Alger Joseph Arbour was a Canadian ice hockey player, coach, and executive. He is third to Joel Quenneville for games coached in National Hockey League history and fifth all-time in wins, behind Scotty Bowman, Joel Quenneville, Ken Hitchcock and Barry Trotz. Under Arbour, the New York Islanders won four consecutive Stanley Cups from 1980 to 1983. Born in Sudbury, Ontario, Arbour played amateur hockey as a defenceman with the Windsor Spitfires of the Ontario Hockey League. He played his first professional games with the Detroit Red Wings in 1953. Claimed by the Chicago Black Hawks in 1958, Arbour would help the team win a championship in 1961. Arbour played with the Toronto Maple Leafs for the next five years, winning another Cup in 1962. He was selected by the St. Louis Blues in their 1967 expansion draft and played his final four seasons with the team. During his last year with the Blues, Arbour was hired mid-season to coach the team.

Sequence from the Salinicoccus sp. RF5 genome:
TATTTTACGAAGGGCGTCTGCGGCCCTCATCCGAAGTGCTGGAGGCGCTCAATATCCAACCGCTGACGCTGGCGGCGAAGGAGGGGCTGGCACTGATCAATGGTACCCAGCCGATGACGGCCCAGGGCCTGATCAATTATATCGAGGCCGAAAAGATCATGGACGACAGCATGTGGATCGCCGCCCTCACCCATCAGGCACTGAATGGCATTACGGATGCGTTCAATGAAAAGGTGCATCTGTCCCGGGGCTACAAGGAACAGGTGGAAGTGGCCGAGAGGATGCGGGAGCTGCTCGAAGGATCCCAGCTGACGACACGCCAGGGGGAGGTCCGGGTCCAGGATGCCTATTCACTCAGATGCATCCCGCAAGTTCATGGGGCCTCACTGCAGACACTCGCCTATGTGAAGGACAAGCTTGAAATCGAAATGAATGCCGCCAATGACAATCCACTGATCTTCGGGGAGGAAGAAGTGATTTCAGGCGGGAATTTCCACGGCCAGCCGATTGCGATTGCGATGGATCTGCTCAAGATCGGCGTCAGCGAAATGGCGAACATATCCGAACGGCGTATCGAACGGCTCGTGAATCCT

|Born:||November 1, 1932, Sudbury, Ontario, Canada|
|Died:||August 28, 2015, Sarasota, Florida, U.S.|
About Al Arbour
Best known for coaching the New York Islanders to four consecutive Stanley Cup Championships from 1980 to 1983, he was also an NHL defender for the Detroit Red Wings, Chicago Blackhawks, Toronto Maple Leafs and St. Louis Blues.
Al Arbour Before Fame
He played as an amateur defender in the Windsor Spitfires before beginning his professional career in 1953.
Achievement of Al Arbour
He won the Jack Adams Award for coach of the year in 1979 and he was inducted into the Hockey Hall of Fame in 1996.
Al Arbour Family Life
He was born in Sudbury, Ontario. He later moved to Sarasota, Florida.
Associations of Al Arbour
At the time of his death, he was second only to Scotty Bowman in the number of wins and games coached in NHL history.
Information related to Al Arbour
- Quebec Aces (QHL) players
- Sherbrooke Saints players
- Jack Adams Award winners
- Eastern Hockey League players
- St. Louis Blues coaches
- New York Islanders coaches
- Detroit Hettche players
- Edmonton Flyers (WHL) players
- Lester Patrick Trophy recipients
- Windsor Spitfires players
- Sportspeople from Greater Sudbury
- Hockey Hall of Fame inductees
- St. Louis Blues players